by Jon Walker
“Be kind and compassionate to one another, forgiving each other, just as in Christ God forgave you.” (Ephesians 4:32 NIV)
Fellowship without forgiveness is impossible.
As believers, we’re called “to settle our relationships with each other.” (2 Corinthians 5:18 MSG) We need to consistently forgive others and receive forgiveness from others, or we’ll “give up in despair.” (2 Corinthians 2:7 CEV)
Whenever we’re hurt by someone, we have a choice to make: Will we focus on retaliation or resolution? The Bible speaks candidly about settling the score: “Make sure that nobody pays back wrong for wrong, but always try to be kind to each other and to everyone else.” (1 Thessalonians 5:15 NIV)
In God’s economy, it’s not enough to say we won’t seek revenge; we’re to press into the very heart of forgiveness, forgiving each other, just as Christ forgave us. (Ephesians 4:32 NIV)
The Bible is very clear that forgiveness is not optional for the Christ-follower. God sets this high standard because he knows how much is at stake in your life: Bitterness and unforgiveness are a cancer that eventually will destroy you from the inside out. Forgiveness is the scalpel that removes the tumor.
This doesn’t mean you’ll always be able to immediately forgive and be done with it. As you become more and more Christ-like, that will become possible, but for now you may have to work at forgiving someone who has hurt you in a particularly painful way. In other words, you may forgive this person but soon begin to feel a root of unforgiveness growing in your heart. When this occurs, you can go to King Jesus and ask him to help you with this cycle. He will help you release the offender, and the Holy Spirit will guide you in your effort.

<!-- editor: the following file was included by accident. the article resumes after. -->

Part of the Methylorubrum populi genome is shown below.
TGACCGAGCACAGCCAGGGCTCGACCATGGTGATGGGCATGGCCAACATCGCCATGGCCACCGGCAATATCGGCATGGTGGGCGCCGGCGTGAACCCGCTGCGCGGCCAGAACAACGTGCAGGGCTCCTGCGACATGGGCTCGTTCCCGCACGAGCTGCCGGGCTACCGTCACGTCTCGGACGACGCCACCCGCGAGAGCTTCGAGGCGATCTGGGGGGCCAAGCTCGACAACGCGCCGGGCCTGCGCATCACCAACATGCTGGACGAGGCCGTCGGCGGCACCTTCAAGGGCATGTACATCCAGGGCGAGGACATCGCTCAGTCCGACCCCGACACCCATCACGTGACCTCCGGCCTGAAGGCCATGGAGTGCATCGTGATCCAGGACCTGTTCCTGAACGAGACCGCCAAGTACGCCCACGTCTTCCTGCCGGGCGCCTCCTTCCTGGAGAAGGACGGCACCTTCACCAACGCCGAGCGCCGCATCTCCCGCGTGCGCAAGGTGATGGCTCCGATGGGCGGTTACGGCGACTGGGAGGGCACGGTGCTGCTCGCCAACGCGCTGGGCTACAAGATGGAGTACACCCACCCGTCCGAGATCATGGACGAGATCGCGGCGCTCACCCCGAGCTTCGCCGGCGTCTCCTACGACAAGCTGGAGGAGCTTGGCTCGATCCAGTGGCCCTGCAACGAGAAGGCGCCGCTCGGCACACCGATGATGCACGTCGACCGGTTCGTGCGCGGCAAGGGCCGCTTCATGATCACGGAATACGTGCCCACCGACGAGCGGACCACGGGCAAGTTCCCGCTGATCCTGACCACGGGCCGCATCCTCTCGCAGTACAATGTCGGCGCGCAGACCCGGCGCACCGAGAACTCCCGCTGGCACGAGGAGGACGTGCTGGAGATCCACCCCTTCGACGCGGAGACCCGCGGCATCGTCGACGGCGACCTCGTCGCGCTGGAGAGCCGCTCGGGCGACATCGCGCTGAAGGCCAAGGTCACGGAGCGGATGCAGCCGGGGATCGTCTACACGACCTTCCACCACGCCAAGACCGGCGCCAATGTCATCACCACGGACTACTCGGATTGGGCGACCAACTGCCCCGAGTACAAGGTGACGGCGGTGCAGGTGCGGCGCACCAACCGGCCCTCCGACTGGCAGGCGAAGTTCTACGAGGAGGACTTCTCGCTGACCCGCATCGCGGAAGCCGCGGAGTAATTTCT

A major point here is that forgiveness is a choice you can make. The power of God, working within you, means you no longer have to remain a slave to unforgiveness or bitterness.
In Colossians, the Apostle Paul provides the basis and motivation for forgiveness: “You must make allowance for each other's faults and forgive the person who offends you. Remember, the Lord forgave you, so you must forgive others.” (Colossians 3:13 NLT, italics added). When we remember the price Jesus paid to forgive us, how can we not forgive? (Romans 5:8)
· When you forgive, you’re not pretending it didn’t hurt – Forgiveness means you no longer hold the offense against the offender. It means you’ve pardoned the debt, and you’ve intentionally chosen to release the one who hurt you. We’re to love deeply, because “love covers over a multitude of sins.” (1 Peter 4:8 NIV)
· Stop right now and talk to God – Have an honest conversation with God about someone you need to forgive. Our heavenly Father knows that it’s not easy to let go of our hurts, but he will give you the grace to forgive.
· Be honest with God – Cry out to God; tell him exactly how you feel. He won’t be surprised or upset by your anger, hurt, insecurity, or bitterness.
© 2007 Jon Walker. All rights reserved.
Jon Walker is a pastor-advocate living in Tennessee and the former pastor of communications at Saddleback Church.© 2007 Purpose Driven Life. All rights reserved.